With Jim Blount, Hamilton Historian; Lester Horwitz and David L. Mowery, independent scholars; G. Michael Pratt, Professor of Anthropology, Miami University; Matthew Smith, Colligan History Project (moderator).
Tuesday, October 7, 2014, 7.30 pm
Harry T. Wilks Conference Center, Miami University Hamilton
John Hunt Morgan
The Colligan’s new season “Hard Road to Liberty: Ohio and the Civil War got off to a flying start last Tuesday, with Kelli Johnson’s innovative and gripping discussion, The Fight Against Slavery: Lessons From History to a packed-out audience at Miami Hamilton’s Downtown Center! On October 7, the Colligan returns to the Wilks Conference Center for a round-table discussion on the legacy of John Hunt Morgan.
The John Hunt Morgan Heritage Trail memorializing the route of Confederate General Morgan and his “Raiders” in July of 1863 features markers at 56 sites in Ohio alone, connecting with trails in Indiana and Kentucky. A panel of Civil War experts explores the making of this trail, its sponsors, and how the only Civil War action on Ohio soil is remembered today.
- Free public event. Reception to follow.
- Conferral of a special Jim Blount History Educator Award upon Richard O Jones
Folks: Do you know a person or group who has made a significant contribution to interpreting local history, preserving our historical heritage, or increasing public historical understanding? If so, the Butler County Historical Society invites you to nominate them for the Distinguished Historian Award.
This award will be given at the Annual Meeting and Banquet of the Butler County Historical Society, November 20, 2014 to recognize those who clearly demonstrate either a distinguished pattern of achievement over time or a particular accomplishment of high merit enhancing public understanding of the history of Butler County, Ohio. Previous recipients of “Historian of the Year” are eligible for this award, along with any worthy individuals who have not previously been recognized by an award.
For details on submitting nominations by the deadline at 4 pm on October 14, 2014, see poster below.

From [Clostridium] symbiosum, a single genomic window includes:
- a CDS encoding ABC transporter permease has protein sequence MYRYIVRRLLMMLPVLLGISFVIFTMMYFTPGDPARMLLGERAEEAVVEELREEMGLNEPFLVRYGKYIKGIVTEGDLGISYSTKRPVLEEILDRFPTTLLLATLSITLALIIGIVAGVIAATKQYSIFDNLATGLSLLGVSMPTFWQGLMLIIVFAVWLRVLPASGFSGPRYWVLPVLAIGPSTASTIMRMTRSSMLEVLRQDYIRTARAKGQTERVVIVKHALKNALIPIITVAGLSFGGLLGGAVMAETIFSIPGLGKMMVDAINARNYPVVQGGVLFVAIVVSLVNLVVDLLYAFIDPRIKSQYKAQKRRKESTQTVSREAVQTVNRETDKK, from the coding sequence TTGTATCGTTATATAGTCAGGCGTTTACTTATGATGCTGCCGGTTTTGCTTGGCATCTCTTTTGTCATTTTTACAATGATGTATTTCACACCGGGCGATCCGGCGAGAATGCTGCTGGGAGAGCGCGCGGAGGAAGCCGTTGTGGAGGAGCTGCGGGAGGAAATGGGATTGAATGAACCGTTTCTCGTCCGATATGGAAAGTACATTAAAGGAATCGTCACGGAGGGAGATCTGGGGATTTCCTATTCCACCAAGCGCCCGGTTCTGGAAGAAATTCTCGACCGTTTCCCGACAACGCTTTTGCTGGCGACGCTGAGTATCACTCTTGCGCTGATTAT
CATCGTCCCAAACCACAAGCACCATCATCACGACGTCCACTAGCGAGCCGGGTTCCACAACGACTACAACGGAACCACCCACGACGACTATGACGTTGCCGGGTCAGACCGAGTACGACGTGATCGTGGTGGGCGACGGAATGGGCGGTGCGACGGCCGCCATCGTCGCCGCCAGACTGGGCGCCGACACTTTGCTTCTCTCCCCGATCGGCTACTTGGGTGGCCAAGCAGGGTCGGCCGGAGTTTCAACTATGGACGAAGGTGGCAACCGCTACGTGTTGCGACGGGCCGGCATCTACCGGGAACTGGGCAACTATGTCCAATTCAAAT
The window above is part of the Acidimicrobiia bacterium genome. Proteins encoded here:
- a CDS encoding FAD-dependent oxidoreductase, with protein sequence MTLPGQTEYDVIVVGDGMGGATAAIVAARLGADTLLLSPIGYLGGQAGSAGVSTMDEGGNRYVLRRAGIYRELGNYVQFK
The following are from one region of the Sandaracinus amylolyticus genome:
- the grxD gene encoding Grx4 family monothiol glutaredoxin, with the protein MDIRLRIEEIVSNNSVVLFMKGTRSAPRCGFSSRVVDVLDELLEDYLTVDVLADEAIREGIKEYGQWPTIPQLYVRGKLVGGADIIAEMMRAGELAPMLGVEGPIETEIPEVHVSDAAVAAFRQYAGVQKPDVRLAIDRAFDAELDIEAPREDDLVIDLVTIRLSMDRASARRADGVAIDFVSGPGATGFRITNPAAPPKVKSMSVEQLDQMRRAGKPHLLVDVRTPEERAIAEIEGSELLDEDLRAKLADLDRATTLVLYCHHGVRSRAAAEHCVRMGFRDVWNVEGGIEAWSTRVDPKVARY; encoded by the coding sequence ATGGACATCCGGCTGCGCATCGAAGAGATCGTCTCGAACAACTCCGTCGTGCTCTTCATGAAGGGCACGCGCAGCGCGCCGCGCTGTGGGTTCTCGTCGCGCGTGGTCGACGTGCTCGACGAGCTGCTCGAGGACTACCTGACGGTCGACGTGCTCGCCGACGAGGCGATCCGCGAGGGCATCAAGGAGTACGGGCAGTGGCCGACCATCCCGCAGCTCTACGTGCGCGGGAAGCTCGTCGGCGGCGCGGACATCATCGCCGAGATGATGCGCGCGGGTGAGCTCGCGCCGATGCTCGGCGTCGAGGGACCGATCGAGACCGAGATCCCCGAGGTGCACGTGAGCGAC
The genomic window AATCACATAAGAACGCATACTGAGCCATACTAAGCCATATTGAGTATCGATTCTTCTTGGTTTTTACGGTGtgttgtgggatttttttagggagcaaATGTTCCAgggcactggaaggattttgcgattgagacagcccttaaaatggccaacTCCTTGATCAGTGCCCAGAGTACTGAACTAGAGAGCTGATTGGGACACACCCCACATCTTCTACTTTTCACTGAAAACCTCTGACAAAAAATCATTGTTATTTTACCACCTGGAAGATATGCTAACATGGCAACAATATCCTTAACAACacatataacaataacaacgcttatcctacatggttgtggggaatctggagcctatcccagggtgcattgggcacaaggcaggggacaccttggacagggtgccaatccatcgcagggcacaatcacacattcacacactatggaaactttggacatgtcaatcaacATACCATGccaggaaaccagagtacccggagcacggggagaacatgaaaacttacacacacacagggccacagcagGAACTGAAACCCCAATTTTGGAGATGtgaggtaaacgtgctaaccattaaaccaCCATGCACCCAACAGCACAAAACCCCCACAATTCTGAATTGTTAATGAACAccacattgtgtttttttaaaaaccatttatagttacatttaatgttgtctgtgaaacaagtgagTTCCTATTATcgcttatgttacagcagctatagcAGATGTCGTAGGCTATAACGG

Caroline Scott Harrison
Sunday October 5 marks the Second Caroline Scott Harrison Day, celebrating the life of US First Lady and alumna of Oxford Female Institute, Caroline Scott Harrison (1832-1892). Learn about plans for a bronze statue of Caroline on the grounds of OCAC, while enjoying cake and cider and the chance to win great door prizes at this Open House celebration. Oxford Community Arts Center, 10 S. College Avenue, Oxford, Ohio, 10/5/2014, 3-5 pm.
Click for poster
Kelli Lyon Johnson, Miami University Hamilton, English
Tuesday, September 16 @ 7pm
Miami Hamilton Downtown, 221 Robinson-Schwenn Bldg
Hailed as the first human rights movement, the fight for abolition of slavery and the slave trade is an inspiration for freedom struggles today and relevant to the fight to eliminate slavery and human trafficking in the 21st century. Because slavery and trafficking are now illegal in every country, the continuing battle for human freedom can no longer focus solely on abolition.
This event is presented in cooperation with the Department of Justice and Community Studies and Criminal Justice Week, which this year focuses on the issues of slavery and human trafficking. Kelli has curated an exhibition on display at Miami Hamilton Downtown through September: “If I got a chance to talk to the World”: Stories of Modern Day Slavery. This exhibition presents stories told by survivors of modern-day slavery, showcasing the stories of those often described as “silent” or “invisible.”